07 November 2017, 03:04 AM
  • Edward Gerard, buying manager of wines, spirits and cigars at Harrods, talks to us about what Italian wines are currently going down well at its food hall
What to stock: Italian wine

TELL US ABOUT HARRODS’ CURRENT ITALIAN WINE SELECTION. WHAT DOES IT INCLUDE?
Our Italian wine selection is hugely diverse, with a large majority from Tuscany and Piedmont. We also have particularly strong Brunello and Barolo ranges.

HOW DO YOU GO ABOUT SOURCING YOUR ARRAY OF ITALIAN WINES?
The majority of our wine is shipped direct from the estates. We always look to offer wines that are ready to drink, so wineries have to dig into their library stocks and release special stock for our shelves.

WHY DO YOU THINK ITALIAN WINES ARE SO REVERED AMONGST THE WINE-DRINKING GENERAL PUBLIC?
Italy and France produce more wine than any other country. It is this high volume production that allowed Italian wines to be distributed around the world, giving them high visibility in restaurants and supermarkets. This in turn led to more investment in marketing and a growing number of loyal consumers who view Italian brands and wineries as the pinnacle of quality, from single wines like Tignanello and Sassicaia to whole regions such as Chianti or Piedmont.

WHAT ARE THE LATEST TRENDS EMERGING FROM THE ITALIAN WINE SCENE?
It’s been a few years coming but I think the wines of Etna are really starting to catch the consumer’s attention. Beyond that, I believe we are about to see some long overdue recognition that there are exceptional white wines in Italy. The likes of Gaia & Rey, Beyond the Clouds and Batar deserve to be considered amongst the world’s best wines but rarely capture the headlines as they are such small productions.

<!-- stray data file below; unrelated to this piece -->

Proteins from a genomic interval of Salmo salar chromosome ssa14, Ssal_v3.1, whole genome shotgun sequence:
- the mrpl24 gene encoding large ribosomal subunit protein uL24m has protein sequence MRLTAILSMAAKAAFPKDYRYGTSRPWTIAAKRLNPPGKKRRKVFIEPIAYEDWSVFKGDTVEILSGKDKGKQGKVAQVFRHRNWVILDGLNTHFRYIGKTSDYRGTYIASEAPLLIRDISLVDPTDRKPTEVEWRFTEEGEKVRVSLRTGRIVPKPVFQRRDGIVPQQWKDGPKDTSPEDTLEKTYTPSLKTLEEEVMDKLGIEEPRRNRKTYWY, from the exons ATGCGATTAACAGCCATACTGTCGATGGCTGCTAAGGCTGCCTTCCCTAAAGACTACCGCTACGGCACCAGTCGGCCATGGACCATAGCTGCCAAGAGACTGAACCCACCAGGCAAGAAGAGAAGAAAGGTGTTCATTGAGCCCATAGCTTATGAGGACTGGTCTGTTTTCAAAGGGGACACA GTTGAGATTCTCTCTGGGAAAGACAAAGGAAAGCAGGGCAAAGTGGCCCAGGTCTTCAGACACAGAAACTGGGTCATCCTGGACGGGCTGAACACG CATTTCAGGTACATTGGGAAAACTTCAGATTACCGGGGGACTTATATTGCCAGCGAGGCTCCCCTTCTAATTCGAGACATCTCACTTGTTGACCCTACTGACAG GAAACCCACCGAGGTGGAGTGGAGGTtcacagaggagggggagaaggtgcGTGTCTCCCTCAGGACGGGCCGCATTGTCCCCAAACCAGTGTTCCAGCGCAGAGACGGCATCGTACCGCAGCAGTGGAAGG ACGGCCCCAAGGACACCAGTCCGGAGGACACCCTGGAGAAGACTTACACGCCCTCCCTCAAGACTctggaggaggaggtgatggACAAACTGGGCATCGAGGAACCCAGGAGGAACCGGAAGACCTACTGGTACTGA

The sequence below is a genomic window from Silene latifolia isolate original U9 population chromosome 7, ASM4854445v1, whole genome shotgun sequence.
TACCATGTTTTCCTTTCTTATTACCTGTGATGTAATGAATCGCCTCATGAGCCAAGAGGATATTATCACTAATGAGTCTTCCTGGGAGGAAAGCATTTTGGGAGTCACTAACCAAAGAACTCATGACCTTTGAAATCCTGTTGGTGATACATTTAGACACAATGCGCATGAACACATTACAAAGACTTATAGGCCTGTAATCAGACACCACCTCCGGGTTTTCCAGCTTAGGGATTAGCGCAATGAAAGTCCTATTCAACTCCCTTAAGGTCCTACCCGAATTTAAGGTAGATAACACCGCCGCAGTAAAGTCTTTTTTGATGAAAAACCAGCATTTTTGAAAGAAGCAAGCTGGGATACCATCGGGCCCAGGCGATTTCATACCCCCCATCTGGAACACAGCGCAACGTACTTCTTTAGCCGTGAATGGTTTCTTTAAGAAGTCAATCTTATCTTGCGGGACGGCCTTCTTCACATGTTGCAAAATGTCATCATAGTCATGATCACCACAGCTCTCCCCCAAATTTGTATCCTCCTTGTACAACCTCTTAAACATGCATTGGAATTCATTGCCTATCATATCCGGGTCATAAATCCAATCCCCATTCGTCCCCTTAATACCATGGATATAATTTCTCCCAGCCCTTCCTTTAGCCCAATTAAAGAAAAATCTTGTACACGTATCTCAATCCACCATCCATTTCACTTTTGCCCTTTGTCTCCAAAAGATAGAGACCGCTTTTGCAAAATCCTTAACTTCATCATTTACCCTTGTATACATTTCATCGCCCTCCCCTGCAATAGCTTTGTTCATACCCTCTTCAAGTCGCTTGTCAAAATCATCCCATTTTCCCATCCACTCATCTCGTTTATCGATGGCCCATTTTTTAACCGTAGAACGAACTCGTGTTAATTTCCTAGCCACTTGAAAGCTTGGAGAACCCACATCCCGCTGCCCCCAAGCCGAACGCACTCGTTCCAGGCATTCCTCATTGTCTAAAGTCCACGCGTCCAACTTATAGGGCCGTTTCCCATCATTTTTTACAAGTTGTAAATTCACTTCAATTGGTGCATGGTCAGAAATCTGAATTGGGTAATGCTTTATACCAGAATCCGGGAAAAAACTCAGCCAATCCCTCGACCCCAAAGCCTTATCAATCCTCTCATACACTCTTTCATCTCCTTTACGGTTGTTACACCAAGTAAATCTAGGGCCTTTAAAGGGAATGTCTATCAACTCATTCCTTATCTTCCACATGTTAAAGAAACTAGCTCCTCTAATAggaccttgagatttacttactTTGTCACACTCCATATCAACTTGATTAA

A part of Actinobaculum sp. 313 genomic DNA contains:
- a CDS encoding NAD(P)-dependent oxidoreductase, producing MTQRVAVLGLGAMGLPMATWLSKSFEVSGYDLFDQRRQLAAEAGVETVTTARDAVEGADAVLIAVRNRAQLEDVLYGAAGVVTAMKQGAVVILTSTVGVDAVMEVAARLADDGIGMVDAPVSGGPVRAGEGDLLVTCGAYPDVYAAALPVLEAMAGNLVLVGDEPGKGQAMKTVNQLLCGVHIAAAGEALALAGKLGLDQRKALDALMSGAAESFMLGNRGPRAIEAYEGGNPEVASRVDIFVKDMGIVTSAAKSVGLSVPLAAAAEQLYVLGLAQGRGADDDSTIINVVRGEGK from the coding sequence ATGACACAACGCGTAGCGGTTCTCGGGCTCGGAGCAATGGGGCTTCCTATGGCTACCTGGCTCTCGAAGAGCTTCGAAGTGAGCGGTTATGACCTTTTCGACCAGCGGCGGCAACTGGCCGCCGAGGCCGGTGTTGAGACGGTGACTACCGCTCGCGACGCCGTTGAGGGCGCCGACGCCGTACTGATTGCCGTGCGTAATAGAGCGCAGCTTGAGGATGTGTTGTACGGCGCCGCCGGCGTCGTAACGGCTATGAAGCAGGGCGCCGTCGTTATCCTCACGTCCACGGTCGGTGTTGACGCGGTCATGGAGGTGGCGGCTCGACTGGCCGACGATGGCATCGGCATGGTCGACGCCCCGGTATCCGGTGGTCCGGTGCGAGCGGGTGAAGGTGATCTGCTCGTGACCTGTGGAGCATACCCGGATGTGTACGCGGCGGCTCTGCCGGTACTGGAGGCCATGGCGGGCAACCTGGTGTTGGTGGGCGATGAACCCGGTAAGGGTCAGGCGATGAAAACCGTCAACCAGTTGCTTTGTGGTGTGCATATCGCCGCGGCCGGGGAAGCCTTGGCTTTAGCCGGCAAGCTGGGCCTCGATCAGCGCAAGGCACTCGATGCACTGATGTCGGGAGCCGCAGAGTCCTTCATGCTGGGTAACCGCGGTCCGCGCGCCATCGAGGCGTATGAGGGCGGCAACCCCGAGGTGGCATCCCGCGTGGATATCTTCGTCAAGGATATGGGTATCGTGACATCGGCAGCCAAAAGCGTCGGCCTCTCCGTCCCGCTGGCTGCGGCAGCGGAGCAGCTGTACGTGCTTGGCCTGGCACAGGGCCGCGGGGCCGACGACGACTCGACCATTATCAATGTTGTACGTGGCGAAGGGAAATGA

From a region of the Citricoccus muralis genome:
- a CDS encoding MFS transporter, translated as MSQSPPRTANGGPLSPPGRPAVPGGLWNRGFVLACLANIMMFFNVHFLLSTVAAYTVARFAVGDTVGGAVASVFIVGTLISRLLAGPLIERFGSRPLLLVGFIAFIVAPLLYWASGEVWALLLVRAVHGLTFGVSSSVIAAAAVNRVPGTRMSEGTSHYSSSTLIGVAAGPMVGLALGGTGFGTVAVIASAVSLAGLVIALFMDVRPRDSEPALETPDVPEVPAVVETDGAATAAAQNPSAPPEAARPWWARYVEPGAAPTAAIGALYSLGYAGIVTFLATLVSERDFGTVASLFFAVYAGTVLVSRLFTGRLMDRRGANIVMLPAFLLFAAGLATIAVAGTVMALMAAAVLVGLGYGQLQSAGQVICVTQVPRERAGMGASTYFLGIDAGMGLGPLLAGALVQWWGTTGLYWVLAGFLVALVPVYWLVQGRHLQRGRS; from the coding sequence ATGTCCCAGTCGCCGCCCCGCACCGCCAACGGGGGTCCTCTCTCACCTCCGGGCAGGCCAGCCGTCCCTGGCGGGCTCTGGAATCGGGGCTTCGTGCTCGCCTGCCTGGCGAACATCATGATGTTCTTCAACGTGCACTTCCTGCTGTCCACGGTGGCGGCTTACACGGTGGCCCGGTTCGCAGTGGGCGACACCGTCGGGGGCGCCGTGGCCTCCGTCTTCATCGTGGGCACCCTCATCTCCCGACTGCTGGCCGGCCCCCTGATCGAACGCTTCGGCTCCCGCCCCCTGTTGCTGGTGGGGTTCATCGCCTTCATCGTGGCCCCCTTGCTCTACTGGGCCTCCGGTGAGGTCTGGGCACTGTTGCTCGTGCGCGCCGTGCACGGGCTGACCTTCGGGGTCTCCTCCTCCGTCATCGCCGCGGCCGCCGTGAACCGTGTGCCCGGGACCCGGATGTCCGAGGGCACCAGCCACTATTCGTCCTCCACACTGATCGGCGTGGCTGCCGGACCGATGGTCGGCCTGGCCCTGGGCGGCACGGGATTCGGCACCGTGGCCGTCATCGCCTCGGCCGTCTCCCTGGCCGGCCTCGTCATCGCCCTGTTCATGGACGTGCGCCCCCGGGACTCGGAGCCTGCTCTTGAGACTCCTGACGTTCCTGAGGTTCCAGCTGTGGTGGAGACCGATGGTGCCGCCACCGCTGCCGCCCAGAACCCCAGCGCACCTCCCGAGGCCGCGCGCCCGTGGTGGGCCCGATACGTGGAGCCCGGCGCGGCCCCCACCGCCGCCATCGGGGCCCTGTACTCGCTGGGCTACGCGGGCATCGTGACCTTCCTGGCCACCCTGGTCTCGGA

WHAT LESSER-KNOWN ITALIAN WINES DO YOU THINK OUR READERS SHOULD KNOW ABOUT AND WHY?
The wines of Etna are superstars in waiting, their red grape Nerello Mascalese “nair-rello mask-ahlay-say” can produce wines as exceptional as the best Nebbiolo in Piedmont. With the calibre of winemakers in the area and the exceptional lava soils on the slopes of Etna, I think it’s only a matter of time before we see consistent critic scores in the high 90s.

more like this
  • How to Serve: Speciality Coffee

    18 October 2017
    Show your foodservice operation means business with this guide to need-to-know brewing methods
  • How To: Go Eco

    09 August 2017
    From bee hives on your roof to compostable coffee cups in your café, Sally-Jayne Wright looks at how you can make your business greener
  • How To: Cut Cheese

    03 May 2017
    Dan Bliss, retail manager for Paxton & Whitfield’s flagship Jermyn Street shop, gives us her low-down on the essentials of cutting cheese